Still, the demise of the Christmas photo card saddens me. It portends the end of the U.S. Postal Service. It signals the day is near when writing on paper is non-existent. Finally, it is part of a decline of a certain quality of communication, one that involved delay and anticipation, forethought and reflection. Opening these cards, the satisfaction wasn’t just in the Peace on Earth greeting, but in the recognition that a distant friend or relative you hadn’t heard from in a year was still thinking about you, and maybe sharing news about major events of the past 12 months.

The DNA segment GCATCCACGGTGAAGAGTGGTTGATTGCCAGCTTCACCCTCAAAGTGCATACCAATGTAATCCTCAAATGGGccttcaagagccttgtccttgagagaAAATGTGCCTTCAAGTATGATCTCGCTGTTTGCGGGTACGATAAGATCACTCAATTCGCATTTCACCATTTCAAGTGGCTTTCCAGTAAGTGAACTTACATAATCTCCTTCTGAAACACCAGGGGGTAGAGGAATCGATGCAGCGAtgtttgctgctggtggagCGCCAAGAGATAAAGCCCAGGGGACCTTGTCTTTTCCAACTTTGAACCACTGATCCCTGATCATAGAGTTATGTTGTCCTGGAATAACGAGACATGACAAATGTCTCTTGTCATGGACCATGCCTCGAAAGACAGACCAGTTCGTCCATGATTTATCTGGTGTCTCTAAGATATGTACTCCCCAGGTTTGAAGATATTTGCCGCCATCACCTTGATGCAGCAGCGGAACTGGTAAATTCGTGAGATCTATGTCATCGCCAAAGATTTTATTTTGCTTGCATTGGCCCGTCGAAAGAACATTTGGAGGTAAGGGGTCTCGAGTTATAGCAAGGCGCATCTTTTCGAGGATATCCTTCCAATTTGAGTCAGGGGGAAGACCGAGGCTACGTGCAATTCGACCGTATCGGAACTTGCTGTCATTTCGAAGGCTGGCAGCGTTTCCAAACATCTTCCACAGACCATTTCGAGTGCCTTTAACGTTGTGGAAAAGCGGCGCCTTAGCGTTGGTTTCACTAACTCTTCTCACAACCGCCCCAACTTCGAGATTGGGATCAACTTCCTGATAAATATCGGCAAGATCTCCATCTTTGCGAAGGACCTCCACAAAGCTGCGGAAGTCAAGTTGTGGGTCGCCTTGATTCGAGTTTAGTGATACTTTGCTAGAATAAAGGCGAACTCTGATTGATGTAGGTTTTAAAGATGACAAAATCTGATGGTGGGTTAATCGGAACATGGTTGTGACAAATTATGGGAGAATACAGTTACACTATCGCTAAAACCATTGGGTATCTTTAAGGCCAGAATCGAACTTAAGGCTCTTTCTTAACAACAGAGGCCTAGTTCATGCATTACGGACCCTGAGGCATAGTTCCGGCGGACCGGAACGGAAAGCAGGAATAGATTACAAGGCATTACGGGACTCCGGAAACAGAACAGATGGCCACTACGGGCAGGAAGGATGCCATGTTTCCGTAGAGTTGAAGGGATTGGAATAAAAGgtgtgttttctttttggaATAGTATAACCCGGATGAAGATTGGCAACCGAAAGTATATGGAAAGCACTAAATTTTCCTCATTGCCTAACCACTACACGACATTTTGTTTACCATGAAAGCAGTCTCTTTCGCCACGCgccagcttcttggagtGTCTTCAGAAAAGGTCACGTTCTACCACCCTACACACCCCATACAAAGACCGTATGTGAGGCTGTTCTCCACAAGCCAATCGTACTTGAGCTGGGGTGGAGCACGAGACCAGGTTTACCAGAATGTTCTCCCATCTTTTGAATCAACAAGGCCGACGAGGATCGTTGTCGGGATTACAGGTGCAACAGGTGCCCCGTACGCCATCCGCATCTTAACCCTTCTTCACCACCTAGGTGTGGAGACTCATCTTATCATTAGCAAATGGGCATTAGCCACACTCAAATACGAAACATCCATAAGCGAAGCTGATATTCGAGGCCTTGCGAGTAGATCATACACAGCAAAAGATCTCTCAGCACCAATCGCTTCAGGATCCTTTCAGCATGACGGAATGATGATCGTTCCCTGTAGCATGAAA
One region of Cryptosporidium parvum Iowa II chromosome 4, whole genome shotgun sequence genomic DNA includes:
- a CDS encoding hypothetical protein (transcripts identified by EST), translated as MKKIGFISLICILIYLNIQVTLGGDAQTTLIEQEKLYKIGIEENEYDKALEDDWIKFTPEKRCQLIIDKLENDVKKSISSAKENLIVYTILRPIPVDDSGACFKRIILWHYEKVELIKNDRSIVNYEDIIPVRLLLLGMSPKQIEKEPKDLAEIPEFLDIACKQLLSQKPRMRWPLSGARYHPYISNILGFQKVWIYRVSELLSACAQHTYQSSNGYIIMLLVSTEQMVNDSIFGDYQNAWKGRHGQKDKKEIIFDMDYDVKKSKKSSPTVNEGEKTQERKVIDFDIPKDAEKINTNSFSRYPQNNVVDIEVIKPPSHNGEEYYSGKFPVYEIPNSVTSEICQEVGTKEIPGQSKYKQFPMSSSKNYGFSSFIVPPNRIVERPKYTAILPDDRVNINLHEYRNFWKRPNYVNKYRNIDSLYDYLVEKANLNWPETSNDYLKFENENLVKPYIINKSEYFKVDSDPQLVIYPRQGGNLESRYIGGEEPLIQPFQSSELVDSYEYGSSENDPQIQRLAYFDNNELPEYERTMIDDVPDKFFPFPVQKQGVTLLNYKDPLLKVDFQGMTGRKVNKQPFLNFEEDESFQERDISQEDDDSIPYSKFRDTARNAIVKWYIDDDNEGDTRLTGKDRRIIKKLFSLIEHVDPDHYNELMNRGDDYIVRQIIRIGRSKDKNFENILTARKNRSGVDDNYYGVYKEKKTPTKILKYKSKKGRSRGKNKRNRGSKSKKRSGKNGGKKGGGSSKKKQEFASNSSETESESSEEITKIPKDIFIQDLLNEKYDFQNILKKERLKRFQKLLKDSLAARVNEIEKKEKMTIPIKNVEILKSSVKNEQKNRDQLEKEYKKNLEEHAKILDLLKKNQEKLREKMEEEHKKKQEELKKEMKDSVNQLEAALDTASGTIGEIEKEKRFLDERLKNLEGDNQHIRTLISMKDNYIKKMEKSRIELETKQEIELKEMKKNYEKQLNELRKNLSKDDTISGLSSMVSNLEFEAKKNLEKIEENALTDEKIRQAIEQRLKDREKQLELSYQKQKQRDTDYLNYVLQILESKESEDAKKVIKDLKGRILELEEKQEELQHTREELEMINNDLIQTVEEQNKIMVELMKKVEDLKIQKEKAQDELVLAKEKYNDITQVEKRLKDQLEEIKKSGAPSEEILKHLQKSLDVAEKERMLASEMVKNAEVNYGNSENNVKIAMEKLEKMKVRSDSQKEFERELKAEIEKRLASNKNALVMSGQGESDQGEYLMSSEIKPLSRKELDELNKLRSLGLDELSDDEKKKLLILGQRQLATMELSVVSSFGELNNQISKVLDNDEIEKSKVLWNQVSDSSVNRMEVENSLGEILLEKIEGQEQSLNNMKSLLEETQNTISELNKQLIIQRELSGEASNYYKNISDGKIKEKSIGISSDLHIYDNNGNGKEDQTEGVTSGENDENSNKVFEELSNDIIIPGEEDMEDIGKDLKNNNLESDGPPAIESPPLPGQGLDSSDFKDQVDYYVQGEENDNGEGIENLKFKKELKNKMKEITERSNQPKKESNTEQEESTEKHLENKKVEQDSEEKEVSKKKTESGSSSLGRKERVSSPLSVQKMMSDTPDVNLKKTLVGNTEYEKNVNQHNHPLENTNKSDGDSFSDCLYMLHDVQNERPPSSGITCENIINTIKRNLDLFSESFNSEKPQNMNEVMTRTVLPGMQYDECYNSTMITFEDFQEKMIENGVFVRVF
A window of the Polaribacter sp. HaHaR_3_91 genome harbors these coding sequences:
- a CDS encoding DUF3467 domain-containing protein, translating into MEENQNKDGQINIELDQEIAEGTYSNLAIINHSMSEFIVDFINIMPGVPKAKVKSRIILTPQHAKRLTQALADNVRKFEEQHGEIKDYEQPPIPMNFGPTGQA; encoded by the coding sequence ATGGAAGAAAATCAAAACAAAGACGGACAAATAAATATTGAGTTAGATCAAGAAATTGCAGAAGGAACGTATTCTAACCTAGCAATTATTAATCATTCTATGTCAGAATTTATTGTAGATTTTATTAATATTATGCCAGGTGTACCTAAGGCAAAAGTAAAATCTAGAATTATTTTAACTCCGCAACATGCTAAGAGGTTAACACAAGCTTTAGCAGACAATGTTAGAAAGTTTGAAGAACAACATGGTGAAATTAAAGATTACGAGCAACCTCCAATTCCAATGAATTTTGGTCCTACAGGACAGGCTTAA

(MORE: The Best Gift to Give a Kid for Christmas)
We know each other so well now, perhaps too well. And yet, all the time logged into our computers has also taken us away from our nearest and dearest. Who can say they spent as much time looking into the eyes of family, friends and neighbors as into the colorful phone or laptop screen last year? This season, in lieu of sending cards, my winter holiday greeting at the end of 2012 will be this: after posting the obligatory seasonal wishes online on Christmas Eve, I will be clicking off the electronic messaging services, and trying to connect in person with my friends, neighbors and family members for a change.